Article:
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national question (Quebec)
By Andrea Levy and Corvin Russell
February 23, 2017 — Links International Journal of Socialist Renewal reposted from Socialist Project — If there is a single theme that has distinguished left politics in Canada and Québec at least since the 1960s, it is the aspiration to national sovereignty. For both the social-democratic and radical left in Québec, the pursuit of social justice is inextricably bound up with national liberation and the creation of a sovereign state emancipated from the colonial chokehold of the Canadian federation. Meanwhile, a considerable part of the left in English Canada for decades similarly conceived the liberation of the Canadian economy and foreign policy from domination by the superpower to the south as the starting point of any viable left project.
Israel blasts Gaza. The SWP’s response to the one-sided slaughter this summer illustrates the political and moral depths to which the group has descended.
By Art Young
September 18, 2014 – Links International Journal of Socialist Renewal -- At its peak in the 1960s and early 1970s the Socialist Workers Party (SWP) in the United States was the largest group to the left of the Communist Party and a major pole of attraction for radicalising youth. It was also the most dynamic and creative Marxist organisation in the USA.
The SWP of today bears no resemblance to that organisation. It now consists of a few hundred members and supporters, many of them in their 50s and older, together with a few dozen followers with the same demographic in other countries. Deliberately cutting itself off from most arenas of struggle, the SWP has little influence and few prospects for renewal. Like most left sects, its prime imperative appears to be the perpetuation of the sect and the position of its maximum leader, Jack Barnes.
An election poster for Québec Solidaire.
For more on Quebec, click HERE.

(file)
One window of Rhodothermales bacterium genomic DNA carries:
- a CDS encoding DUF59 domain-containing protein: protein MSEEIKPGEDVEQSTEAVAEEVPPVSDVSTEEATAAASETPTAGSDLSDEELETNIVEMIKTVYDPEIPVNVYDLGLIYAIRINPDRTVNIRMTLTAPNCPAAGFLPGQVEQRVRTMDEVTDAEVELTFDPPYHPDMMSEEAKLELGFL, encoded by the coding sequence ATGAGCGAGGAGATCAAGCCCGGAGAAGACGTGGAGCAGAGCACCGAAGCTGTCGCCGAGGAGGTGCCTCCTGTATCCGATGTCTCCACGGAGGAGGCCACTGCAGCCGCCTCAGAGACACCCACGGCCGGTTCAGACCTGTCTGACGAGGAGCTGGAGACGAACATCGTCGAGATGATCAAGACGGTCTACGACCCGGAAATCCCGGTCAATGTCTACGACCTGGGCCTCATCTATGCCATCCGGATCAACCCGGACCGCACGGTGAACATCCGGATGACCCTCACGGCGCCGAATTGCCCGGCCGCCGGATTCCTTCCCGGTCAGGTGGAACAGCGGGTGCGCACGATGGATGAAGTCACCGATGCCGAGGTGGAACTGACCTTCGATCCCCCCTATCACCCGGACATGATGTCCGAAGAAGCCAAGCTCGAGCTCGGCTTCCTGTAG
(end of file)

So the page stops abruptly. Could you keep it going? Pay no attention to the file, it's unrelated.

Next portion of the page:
By Richard Fidler
May 13, 2014 – Life on the Left, posted at Links International Journal of Socialist Renewal with the author’s permission -- The defeat of the Parti Québécois and the election of a federalist Liberal Party government in the Quebec general election of April 7, 2014, raises important questions about the future of the Quebec movement for sovereignty and political independence. And it poses some major challenges to the left party Québec Solidaire, as it seeks to position itself in the developing struggle for the direction and programmatic content of the Québécois national movement.
Québec: Québec solidaire in search of a second wind; Federal NDP meets in Montréal – another missed opportunity?
Quebec solidaire: a party of the ballot box or a party of the streets?
The first article below is a translation and slight modification of the original article published in French on Marc Bonhomme’s blog, March 29, 2013. The second article, by Richard Fidler, deals with the New Democratic Party's position on Quebec. Both are posted at Links International Journal of Socialist Renewal with permission.
By Marc Bonhomme
April 8, 2013 -- Local and regional bodies of Québec solidaire are in the process of discussing and taking a first vote on the proposals from the party’s national bodies for its convention to take place at the beginning of May 2013. Political strategy, including the issue of alliances with other parties, as well as the choice of the male spokesperson for the party will undoubtedly be the central points of discussion of the convention.
By Geneviève Beaudet and Pierre Beaudet, translated from the French original at Nouveaux Cahiers du Socialisme by John Bradley
January 25, 20133 -- Life on the Left, posted at Links International Journal of Socialist Renewal with permission -- The blossoming of the Idle No More movement signals the return of native [Indigenous] resistance to the political and social landscape of Canada and Quebec.